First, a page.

Instead of seeking the path of least resistance, we ought to seek the path that is right (Matt. 7:13,14). We should never, ever intentionally try to offend others, but we must never, ever yield to the false notion that offense is, in itself, a sin. Jesus was, is and ever shall be offensive to many people (John 5:51-64; Matt. 13:57; Mark 14:27; I Cor. 1:18-31). We are not greater than our Lord (John 13:16). If Jesus was offensive, then so shall we be. If Jesus was persecuted, then so shall we be (John 15:20). If we suffer with Him, then we shall also reign with Him (II Tim. 2:11,12). If we are offered and sacrificed, then we ought to rejoice (Phil 2:14-18). Let us then rejoice in our sufferings and never be ashamed to suffer as a Christian!

Eric L. Padgett

We Have Found Him

Two days after Jesus was baptized of John in the Jordan river to fulfill all righteousness, as He was heading into Galilee, He called to Philip: “Follow Me” (John 1:43). We do not know what other words Jesus spoke to him, if any at all, but we are left with the distinct impression that Philip obeyed His Master’s call immediately. What this text reveals about not only the character of Philip but also our own character is quite helpful.

First, note that Philip was apparently looking for the Messiah. You cannot find something for which you are not looking. It is true that Jesus called Philip to follow Him, but I cannot help but think that Jesus would not have approached him if he had not been seeking the Messiah. If Philip had not been useable material for the Lord, there would have been no need to call him. His knowledge of the Law of Moses and his desire to tell others about Jesus strongly indicate that he was looking for the Christ. He had probably heard of Jesus if he had not heard Him speak.

It is truly a blessing to find those who are seeking the Lord, to find men and women who are amenable to the will of God and need only to be shown the way. We need more men and women like this, men like Apollos, who can be shown the way of the Lord more perfectly (Acts 18:24-28). It is also a lesson to us to seriously seek the Lord (Psalm 105:4). When the Saviour calls us (through His revealed word), are we willing to follow His will immediately? Do we stubbornly cling to our own will and desires, our own preconceived notions, or do we humbly submit and follow like Philip?

Second, take note of Philip’s acquaintance with the word of God, at that time the Law of Moses. Philip recognized in Jesus’ demeanor, His character, and His teaching, that He was the fulfillment of the Law and the Prophets (Matt. 5:17). He was familiar enough with God’s word to be able to identify those qualities in Jesus of Nazareth which proved Him to be the long-awaited Messiah, the fulfillment of a long line of prophecies. How many Christians today lack knowledge enough to be able to know the difference between truth and error when it is being taught? How many can give a “thus saith the Lord” and a “book, chapter, and verse” for their beliefs and practices?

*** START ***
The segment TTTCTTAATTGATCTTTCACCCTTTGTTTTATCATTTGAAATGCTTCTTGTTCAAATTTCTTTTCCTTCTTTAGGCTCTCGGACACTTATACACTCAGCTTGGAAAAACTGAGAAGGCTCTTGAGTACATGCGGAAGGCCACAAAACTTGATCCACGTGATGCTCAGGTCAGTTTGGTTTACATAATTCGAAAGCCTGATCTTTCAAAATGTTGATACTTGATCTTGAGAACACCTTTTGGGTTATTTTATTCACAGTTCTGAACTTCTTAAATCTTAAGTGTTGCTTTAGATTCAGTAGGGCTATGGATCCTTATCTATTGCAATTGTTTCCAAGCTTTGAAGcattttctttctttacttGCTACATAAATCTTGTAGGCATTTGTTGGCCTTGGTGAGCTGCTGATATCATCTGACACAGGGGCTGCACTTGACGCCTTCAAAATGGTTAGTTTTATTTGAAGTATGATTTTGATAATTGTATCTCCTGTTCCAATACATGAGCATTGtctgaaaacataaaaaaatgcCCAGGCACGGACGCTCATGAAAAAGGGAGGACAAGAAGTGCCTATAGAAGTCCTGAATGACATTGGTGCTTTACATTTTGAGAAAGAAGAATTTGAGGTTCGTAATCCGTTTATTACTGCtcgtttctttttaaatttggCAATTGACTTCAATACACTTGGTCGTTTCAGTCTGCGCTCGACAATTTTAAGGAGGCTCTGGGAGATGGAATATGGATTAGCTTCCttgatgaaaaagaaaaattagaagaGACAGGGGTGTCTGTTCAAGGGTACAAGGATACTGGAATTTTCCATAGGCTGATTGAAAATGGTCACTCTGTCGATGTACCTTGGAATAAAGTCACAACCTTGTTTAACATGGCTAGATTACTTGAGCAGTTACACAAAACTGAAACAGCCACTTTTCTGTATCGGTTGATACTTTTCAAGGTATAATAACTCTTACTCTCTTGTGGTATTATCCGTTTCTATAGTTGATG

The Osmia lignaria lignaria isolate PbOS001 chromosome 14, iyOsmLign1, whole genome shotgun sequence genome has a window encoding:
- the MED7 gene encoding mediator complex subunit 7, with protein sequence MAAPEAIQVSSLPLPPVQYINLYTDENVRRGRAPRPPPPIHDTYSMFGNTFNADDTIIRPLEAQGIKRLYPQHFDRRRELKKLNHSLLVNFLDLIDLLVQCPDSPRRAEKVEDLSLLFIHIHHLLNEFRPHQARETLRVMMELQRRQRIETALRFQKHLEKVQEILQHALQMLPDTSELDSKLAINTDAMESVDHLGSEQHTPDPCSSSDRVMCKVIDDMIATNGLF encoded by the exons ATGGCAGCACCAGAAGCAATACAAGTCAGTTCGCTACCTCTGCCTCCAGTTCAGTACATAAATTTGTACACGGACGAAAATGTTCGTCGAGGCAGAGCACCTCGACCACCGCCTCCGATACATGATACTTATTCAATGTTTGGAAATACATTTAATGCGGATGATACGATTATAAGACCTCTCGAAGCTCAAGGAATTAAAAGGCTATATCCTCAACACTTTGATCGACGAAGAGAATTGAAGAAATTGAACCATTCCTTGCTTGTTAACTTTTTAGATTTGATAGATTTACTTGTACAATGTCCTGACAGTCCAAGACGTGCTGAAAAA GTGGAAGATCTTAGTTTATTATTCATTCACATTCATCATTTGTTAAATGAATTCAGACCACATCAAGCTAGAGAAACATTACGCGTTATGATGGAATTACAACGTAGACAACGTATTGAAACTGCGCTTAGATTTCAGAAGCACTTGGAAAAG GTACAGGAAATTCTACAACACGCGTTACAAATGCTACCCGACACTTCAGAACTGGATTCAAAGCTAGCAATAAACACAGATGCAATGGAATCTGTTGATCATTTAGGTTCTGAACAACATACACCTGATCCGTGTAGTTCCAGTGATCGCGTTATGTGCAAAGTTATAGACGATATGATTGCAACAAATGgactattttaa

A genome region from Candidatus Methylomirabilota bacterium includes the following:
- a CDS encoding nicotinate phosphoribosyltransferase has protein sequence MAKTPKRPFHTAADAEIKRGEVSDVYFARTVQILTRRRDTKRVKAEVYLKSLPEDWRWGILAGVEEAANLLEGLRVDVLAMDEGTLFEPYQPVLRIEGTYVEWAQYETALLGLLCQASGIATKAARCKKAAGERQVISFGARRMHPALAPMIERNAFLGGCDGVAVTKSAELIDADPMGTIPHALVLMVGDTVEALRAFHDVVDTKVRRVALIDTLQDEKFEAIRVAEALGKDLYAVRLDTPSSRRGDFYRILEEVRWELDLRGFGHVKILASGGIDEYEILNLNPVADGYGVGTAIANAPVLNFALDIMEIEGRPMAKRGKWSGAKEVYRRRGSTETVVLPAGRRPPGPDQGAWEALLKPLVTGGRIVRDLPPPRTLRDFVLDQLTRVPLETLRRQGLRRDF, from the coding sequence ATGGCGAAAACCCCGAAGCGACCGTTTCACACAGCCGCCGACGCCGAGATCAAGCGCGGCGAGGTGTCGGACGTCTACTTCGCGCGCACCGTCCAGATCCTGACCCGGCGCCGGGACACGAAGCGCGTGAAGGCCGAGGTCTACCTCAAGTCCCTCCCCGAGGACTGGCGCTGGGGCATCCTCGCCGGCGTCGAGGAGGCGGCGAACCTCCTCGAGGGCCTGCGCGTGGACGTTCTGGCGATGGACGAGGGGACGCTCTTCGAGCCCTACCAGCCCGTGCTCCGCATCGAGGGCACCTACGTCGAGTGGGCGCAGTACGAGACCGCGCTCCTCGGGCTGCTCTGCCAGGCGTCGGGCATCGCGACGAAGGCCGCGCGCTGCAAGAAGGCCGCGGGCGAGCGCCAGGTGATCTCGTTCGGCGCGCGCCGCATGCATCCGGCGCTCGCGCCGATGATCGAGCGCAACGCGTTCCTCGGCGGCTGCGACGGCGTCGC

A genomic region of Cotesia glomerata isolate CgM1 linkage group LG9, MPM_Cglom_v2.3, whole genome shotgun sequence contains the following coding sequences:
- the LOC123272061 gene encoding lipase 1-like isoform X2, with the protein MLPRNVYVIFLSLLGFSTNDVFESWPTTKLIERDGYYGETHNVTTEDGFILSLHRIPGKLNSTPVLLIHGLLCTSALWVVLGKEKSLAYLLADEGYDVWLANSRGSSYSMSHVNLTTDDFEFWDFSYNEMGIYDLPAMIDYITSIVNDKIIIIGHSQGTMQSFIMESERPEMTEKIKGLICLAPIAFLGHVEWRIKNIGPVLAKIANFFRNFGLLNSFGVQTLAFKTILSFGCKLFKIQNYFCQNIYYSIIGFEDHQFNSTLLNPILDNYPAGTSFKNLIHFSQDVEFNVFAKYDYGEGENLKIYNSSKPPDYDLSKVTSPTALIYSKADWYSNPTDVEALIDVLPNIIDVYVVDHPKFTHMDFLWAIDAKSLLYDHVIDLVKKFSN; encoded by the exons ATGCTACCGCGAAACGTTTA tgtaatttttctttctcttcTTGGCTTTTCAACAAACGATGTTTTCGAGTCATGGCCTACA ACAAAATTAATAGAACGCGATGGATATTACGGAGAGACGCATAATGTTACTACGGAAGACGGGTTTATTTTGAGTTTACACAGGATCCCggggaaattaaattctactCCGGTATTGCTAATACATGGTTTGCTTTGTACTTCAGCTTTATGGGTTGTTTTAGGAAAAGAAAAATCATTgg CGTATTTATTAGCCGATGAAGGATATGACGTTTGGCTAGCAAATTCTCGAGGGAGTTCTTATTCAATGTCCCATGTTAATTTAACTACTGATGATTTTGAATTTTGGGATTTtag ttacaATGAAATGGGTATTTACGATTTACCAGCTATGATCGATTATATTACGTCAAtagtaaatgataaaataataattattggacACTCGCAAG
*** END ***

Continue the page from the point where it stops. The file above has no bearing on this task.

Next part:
It is characteristic of all faithful children of God to know the Book. We must study to show ourselves approved unto God, a workman that needeth not to be ashamed, rightly dividing the word of truth (II Tim. 2:15). There was a time when members of the Lord’s church were known to be superior in their knowledge of God’s word over all others. There was a time when members of the Lord’s church engaged their fellow man in discussions of the Bible, and took on their man-made traditions by deftly wielding the sword of the Spirit. We need to rekindle that spirit in the Lord’s people so that the Lord’s church will grow by true conversion and not just mere swelling through associating with those that seek to be a part of some mere social institution.

Finally, note the zeal with which Philip sought out Nathanael. This same spirit was also found in Andrew, whom, the Bible tells us, “first findeth his own brother Simon, and saith unto him, We have found the Messias” (John 1:41). Then, he brought him to Jesus (John 1:42). These are the same words Philip uttered to Nathanael, “We have found Him!” Do we have that same child-like joy over knowing the Lord that these men had? Do we call our friends and neighbors, and tell the stranger on the street, that we have found the Messiah? Can others sense in us our joy over finding salvation or do we show more joy over our new car or a new bowling ball than over finding the Saivour of the world?